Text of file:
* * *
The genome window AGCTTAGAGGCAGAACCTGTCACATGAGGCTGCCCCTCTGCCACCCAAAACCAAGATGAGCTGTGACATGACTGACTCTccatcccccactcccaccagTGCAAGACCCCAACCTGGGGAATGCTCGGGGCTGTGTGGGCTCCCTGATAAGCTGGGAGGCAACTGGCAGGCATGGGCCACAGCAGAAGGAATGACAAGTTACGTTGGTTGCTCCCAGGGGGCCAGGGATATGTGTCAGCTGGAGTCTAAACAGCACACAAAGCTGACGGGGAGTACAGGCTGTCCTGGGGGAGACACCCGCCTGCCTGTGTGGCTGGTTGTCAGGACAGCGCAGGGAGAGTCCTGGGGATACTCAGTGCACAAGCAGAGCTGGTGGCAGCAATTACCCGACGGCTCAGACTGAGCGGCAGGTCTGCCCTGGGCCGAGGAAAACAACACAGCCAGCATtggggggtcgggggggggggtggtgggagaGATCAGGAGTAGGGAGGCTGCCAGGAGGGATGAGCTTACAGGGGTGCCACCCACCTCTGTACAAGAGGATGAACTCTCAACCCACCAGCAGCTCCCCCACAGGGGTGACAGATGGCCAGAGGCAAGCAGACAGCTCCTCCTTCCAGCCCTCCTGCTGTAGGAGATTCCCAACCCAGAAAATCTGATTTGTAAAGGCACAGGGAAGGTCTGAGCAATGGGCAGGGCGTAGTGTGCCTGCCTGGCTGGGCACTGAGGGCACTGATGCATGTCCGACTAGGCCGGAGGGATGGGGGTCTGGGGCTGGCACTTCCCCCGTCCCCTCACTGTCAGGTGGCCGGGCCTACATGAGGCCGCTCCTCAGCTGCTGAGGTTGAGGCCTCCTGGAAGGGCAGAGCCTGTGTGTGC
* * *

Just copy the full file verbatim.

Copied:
The genome window AGCTTAGAGGCAGAACCTGTCACATGAGGCTGCCCCTCTGCCACCCAAAACCAAGATGAGCTGTGACATGACTGACTCTccatcccccactcccaccagTGCAAGACCCCAACCTGGGGAATGCTCGGGGCTGTGTGGGCTCCCTGATAAGCTGGGAGGCAACTGGCAGGCATGGGCCACAGCAGAAGGAATGACAAGTTACGTTGGTTGCTCCCAGGGGGCCAGGGATATGTGTCAGCTGGAGTCTAAACAGCACACAAAGCTGACGGGGAGTACAGGCTGTCCTGGGGGAGACACCCGCCTGCCTGTGTGGCTGGTTGTCAGGACAGCGCAGGGAGAGTCCTGGGGATACTCAGTGCACAAGCAGAGCTGGTGGCAGCAATTACCCGACGGCTCAGACTGAGCGGCAGGTCTGCCCTGGGCCGAGGAAAACAACACAGCCAGCATtggggggtcgggggggggggtggtgggagaGATCAGGAGTAGGGAGGCTGCCAGGAGGGATGAGCTTACAGGGGTGCCACCCACCTCTGTACAAGAGGATGAACTCTCAACCCACCAGCAGCTCCCCCACAGGGGTGACAGATGGCCAGAGGCAAGCAGACAGCTCCTCCTTCCAGCCCTCCTGCTGTAGGAGATTCCCAACCCAGAAAATCTGATTTGTAAAGGCACAGGGAAGGTCTGAGCAATGGGCAGGGCGTAGTGTGCCTGCCTGGCTGGGCACTGAGGGCACTGATGCATGTCCGACTAGGCCGGAGGGATGGGGGTCTGGGGCTGGCACTTCCCCCGTCCCCTCACTGTCAGGTGGCCGGGCCTACATGAGGCCGCTCCTCAGCTGCTGAGGTTGAGGCCTCCTGGAAGGGCAGAGCCTGTGTGTGC